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Beyond Benchmark Rates: How Modern Central Banks Tighten Monetary Policy
Whether the Fed will tighten policy in 2021 is one of the most important questions for investors around the world. It’s also a question that has grown in complexity in recent years. Before the Great Financial Crisis of 2008, the question itself would have been relatively straightforward, focused on whether the Fed would hike its reference (also called benchmark or policy) rate of interest for banks.
Today, developed central banks conduct monetary policy with more tools at their disposal, which means there is also the question of whether the Fed will curtail government and corporate bond purchases and force commercial banks to have more funds kept in reserve.
Such “tightening” alternatives are closely watched by financial market professionals. After all, the Federal Reserve itself describes monetary policy in the United States as comprising “the Federal Reserve's actions and communications to promote maximum employment, stable prices, and moderate long-term interest rates—the economic goals the Congress has instructed the Federal Reserve to pursue.” This is a wide-ranging mandate, offering many options to pursue depending on economic conditions and the state of financial markets.
At the start of the pandemic in March 2020, Fed officials announced that the bank would buy $200 billion of agency mortgage-backed securities, or MBS (the financial instruments that did much to amplify the aftershocks of the 2008 crisis), and $500 billion worth of Treasuries. This was first described as a way of helping to maintain market liquidity, but the policy has switched into one of financial support: Many observers are concerned that, if the Fed were to lower the pace of bond purchases, their yields would shoot up, creating significant havoc in the markets, as happened in 2008.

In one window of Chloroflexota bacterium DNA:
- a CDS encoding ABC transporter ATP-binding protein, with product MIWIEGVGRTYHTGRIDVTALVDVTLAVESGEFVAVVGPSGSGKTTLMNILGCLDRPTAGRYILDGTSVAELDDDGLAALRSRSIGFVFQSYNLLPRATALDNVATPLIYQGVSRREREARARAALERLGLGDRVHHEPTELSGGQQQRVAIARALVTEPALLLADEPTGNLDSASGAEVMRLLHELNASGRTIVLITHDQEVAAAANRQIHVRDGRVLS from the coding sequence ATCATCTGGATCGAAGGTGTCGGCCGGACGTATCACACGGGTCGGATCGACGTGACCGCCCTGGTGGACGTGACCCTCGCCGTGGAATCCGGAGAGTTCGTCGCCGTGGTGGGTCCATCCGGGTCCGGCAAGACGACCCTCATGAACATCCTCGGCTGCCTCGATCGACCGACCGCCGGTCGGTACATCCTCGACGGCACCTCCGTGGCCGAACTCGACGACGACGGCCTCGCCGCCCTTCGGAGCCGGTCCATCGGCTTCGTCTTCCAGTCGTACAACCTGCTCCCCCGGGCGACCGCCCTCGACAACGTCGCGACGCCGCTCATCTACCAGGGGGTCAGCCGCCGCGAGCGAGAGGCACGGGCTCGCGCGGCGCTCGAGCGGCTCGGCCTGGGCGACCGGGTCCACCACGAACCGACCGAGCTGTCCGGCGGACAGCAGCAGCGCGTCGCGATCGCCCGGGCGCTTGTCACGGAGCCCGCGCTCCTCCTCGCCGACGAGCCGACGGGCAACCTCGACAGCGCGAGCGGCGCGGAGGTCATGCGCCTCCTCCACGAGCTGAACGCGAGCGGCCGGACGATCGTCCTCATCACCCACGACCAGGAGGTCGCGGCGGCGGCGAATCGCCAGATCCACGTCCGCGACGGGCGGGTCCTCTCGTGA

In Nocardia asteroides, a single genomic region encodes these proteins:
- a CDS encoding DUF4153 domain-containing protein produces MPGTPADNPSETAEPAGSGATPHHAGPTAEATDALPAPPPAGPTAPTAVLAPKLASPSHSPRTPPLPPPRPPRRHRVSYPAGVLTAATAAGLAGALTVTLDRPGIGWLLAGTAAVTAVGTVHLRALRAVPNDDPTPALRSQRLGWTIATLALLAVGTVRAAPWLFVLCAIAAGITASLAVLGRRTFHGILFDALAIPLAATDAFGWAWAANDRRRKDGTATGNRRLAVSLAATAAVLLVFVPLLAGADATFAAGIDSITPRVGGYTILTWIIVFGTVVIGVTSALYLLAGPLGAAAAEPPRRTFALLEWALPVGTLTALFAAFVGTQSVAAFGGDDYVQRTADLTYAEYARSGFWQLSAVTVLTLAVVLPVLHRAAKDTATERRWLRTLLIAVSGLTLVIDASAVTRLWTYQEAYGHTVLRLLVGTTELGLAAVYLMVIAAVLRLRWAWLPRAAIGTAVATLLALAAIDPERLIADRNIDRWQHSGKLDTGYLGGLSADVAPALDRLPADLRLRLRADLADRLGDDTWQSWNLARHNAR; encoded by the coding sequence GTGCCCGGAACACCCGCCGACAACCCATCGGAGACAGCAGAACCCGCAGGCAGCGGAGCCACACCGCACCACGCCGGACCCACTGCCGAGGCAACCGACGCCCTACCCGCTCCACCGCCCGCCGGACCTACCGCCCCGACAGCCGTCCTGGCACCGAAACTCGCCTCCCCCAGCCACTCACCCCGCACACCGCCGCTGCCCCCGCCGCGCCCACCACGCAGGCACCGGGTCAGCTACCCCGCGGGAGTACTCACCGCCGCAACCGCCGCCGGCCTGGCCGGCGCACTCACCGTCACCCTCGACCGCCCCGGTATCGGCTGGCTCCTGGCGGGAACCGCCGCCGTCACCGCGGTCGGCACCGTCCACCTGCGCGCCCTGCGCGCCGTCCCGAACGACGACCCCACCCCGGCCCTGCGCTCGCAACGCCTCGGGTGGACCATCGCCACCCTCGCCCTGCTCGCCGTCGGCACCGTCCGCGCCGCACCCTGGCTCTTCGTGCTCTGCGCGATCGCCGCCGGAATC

In December 2020, officials said the Fed would purchase $80 billion a month in Treasuries and $40 billion a month in mortgage securities until there was “substantial progress” in the economic recovery. Between early March 2020 and late September 2021, the Fed raised the value of the assets it holds (“Reserve Bank credit”) from $4.2 trillion to $8.4 trillion, according to the Fed’s regular release of “Factors Affecting Reserve Balances,” of which the latest can be found here.